The blog post below is a translation of an article published by elmundo.com on August 7, 2012. The original Spanish-language version can be found here. The article provides useful information on the aquaculture and fishing sector in El Salvador.
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Written by: Sury Velasco
The government is working on a project to strengthen the country’s small and medium fisher-people and aqua-farmers. In three years, they have invested $4 million in this area.
Fishing and Aquaculture is one of 10 production chains of the Family Agriculture Plan (PAF) which generates greater revenues for both the artisanal and the industrial sectors.
According to the most recent data of the Center of Fishery and Aquaculture Development (Cendepesca), the sale of fish and aquaculture products generates $90 million a year.
Hugo Flores, Vice-Minister of Agriculture and Livestock, indicated that this total represents the sale of 43 million kilograms of products like shrimp, tilapia, and mollusks.
Currently, the artisanal sector is made up of 23 thousand fisher-people and the industrial sector is represented by 32 vessels. Together these sectors generate a million dollars in sales.
Due to its impact on the national economy, the Ministry of Agriculture (MAG) named this chain a priority in 2009 in order to drive its development.
Up to that date, the ministry had already invested $4 million toward improvements in the production of tilapia, shrimp and mollusks and for the renovation of aquaculture laboratories and stations. This year, the budget will reach $1.1 million.
The goals is that all seafood fingerlings and spats will be produced in country, as is increasing production so that families can both subsist off production and sell directly in markets without intermediaries.
“We are highlighting the importance of a sector that in recent years has received little attention in public policy,” said Flores.
Currently 28 Productive Development Centers are operational, of which 24 focus on shrimp and the rest on aquaculture.
In the case of tilapia, Cendepesca has doubled fingerling production from 289,000 to 495,344 per month in the Santa Cruz Porrillo station in La Paz alone, which has 30 production tanks. This precinct alone technically assists 66 of the 200 beneficiary families.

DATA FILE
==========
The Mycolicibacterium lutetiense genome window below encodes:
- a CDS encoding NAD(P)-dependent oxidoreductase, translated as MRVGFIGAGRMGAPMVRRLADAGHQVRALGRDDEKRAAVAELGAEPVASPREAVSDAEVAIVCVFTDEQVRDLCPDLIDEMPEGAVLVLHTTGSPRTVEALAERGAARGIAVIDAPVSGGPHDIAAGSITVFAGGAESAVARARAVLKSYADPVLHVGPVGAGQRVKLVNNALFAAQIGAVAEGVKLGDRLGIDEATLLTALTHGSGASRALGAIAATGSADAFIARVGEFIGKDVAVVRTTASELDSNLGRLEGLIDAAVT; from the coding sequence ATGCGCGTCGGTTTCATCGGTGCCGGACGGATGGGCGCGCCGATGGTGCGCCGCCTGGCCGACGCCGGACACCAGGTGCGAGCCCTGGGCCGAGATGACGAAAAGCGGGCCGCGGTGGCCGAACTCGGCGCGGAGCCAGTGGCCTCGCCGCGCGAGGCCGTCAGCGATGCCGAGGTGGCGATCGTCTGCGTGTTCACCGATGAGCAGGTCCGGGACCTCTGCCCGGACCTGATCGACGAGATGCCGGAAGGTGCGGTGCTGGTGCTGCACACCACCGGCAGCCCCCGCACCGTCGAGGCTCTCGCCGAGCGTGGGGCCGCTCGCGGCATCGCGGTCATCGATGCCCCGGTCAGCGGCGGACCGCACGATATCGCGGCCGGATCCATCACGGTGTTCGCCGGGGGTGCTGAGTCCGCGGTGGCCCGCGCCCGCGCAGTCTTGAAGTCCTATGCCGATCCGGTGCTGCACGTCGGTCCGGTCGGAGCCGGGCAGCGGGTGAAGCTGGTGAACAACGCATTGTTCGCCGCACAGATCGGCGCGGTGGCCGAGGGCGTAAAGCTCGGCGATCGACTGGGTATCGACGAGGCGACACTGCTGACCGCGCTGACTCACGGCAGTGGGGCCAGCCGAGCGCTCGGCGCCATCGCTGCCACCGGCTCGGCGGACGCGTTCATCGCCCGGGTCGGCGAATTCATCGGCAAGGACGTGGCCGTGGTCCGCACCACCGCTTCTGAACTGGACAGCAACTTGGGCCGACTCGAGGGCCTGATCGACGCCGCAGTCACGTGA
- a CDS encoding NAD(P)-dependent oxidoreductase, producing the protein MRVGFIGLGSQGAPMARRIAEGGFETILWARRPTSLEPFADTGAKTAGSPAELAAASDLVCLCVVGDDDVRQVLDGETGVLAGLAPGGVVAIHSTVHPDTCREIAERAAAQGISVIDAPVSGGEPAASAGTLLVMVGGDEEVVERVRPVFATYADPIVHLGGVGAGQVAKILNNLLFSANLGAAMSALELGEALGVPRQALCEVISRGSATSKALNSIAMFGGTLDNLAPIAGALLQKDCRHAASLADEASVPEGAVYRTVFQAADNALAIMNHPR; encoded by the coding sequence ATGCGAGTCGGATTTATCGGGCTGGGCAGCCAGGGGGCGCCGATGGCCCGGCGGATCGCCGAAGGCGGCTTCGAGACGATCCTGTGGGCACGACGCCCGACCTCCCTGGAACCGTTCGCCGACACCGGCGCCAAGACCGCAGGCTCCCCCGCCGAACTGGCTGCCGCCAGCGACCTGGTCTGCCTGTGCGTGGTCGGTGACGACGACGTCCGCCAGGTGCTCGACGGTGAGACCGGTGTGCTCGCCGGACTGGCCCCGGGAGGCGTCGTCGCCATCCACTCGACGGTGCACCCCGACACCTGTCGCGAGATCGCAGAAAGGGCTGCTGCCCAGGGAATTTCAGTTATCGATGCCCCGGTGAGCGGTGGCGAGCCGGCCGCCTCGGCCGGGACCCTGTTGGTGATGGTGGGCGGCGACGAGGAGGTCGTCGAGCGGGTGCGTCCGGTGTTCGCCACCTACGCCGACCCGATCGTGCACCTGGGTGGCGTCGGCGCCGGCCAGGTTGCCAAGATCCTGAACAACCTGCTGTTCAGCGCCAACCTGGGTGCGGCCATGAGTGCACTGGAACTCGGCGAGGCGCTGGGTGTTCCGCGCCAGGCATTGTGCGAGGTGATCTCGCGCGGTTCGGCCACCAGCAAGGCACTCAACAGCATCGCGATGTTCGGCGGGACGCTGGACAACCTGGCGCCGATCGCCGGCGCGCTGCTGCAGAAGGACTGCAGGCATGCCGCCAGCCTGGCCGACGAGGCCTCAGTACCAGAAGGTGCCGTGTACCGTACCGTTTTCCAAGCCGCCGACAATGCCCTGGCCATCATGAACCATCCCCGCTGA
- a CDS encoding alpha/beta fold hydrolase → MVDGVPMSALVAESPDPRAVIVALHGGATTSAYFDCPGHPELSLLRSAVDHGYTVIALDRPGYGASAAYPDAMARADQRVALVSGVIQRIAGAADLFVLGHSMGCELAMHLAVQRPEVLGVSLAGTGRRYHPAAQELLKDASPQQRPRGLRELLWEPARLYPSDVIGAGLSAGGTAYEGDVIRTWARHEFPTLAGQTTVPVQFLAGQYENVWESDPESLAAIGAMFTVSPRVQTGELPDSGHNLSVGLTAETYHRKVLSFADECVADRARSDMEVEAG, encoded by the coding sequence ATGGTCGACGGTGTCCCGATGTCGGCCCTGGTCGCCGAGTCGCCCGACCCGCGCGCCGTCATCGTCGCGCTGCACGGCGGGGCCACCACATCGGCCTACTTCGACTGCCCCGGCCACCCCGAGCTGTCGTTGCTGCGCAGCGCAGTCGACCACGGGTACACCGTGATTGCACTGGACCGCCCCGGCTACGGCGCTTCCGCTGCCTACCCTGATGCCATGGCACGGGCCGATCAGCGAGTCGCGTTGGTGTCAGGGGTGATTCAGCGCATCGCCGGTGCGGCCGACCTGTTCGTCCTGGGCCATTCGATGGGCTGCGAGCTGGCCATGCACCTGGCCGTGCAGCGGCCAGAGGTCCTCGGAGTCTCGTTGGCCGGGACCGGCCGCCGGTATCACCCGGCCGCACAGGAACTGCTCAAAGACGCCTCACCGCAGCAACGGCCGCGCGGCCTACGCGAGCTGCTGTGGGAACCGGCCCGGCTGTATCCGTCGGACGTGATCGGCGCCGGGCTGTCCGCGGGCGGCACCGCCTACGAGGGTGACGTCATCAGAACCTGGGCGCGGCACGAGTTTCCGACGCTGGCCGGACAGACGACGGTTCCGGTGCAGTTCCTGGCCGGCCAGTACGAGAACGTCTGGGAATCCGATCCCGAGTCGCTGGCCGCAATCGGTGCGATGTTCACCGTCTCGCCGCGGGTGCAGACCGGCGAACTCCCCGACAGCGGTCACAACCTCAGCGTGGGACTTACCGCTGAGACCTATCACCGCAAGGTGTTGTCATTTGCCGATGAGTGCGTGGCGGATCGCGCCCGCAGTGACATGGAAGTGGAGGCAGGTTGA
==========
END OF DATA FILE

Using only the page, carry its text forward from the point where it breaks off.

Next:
Alejandro Flores, owner of Cendepesca, said that this project, executed in municipalities of extreme poverty, also provides incentives like production ponds and 400 tilapia for start-ups.
In the case of seafood spat cultivation, support has been prioritized in Usulután, where 85% of the country’s producers are found.
One of the first Service and Distribution Centers (CAS) operates there, which is made up of five cooperatives (Sendero, Verde Mar, San Hilario, La Caranza and El Torno) dedicated to the production of white shrimp. They possess 82 hectares of tanks, where 350,000 pounds of shrimp are produced a year.
With technical assistance, their goals include organizing themselves in order to enter the market as direct vendors and increasing the weight of shrimp up to 14 grams.
Increasing production five times
As for the production of mollusks, oysters and shellfish, the Japan International Cooperation Agency (JICA) is cooperatively driving a project with Cendepesca with the aim of increasing production by five times starting this year.
The idea is to increase annual production from one to five million oyster, shellfish and mollusk spats with the expansion of ponds and improvements in pre-production practices.
In order to achieve this, $2.5 million would be invested.
28 28 CAS dedicated to fishing and aquaculture operate in the country.
85% 85% of all the country’s shrimp producers are in Usulután.
$2.5 million JICA will invest $2.5 million to increase mollusk production.
Exploring the possibility of being suppliers
Jacobo Rivera, president of the Shrimping Cooperative El Torno, confirmed that the five cooperatives that make up the Service and Distribution Center (CAS) in San Hilario, Usulután, are in the process of establishing themselves as seafood suppliers in national and international markets.
As for local efforts, he confirmed that they have already had dealings with restaurants and hotels in the capital in order to establish commercial relationships.
The idea is to supply the demand for seafood directly, without intermediaries.
“Uniting the production of the cooperatives creates the capacity to meet the demands of hotels and restaurants and to sell directly and reduce costs as well,” said Rivera.
Currently, their products are sold only along the borders, that is to say, along the shores of the production ponds.
On the other hand, he confirmed that commercial contact had been established to provide white shrimp to Mexican business people interested in buying Salvadoran seafood.
The business people, he said, are from the state of Campeche, where, because of the climate, shrimp production stops between August and January. For this reason they hope to stock up on shrimp imports.
For their part, he says that they have carried out trips throughout Central America in order to learn better production practices, taking into account that each trip establishes El Salvador as an area of promise.
14 The weight of the shrimp being demanded in markets is 14 grams.
350 thousand The San Hilario CAS produces 350 thousand pounds of shrimp a year.
Translated by: Alaina Marie Sylla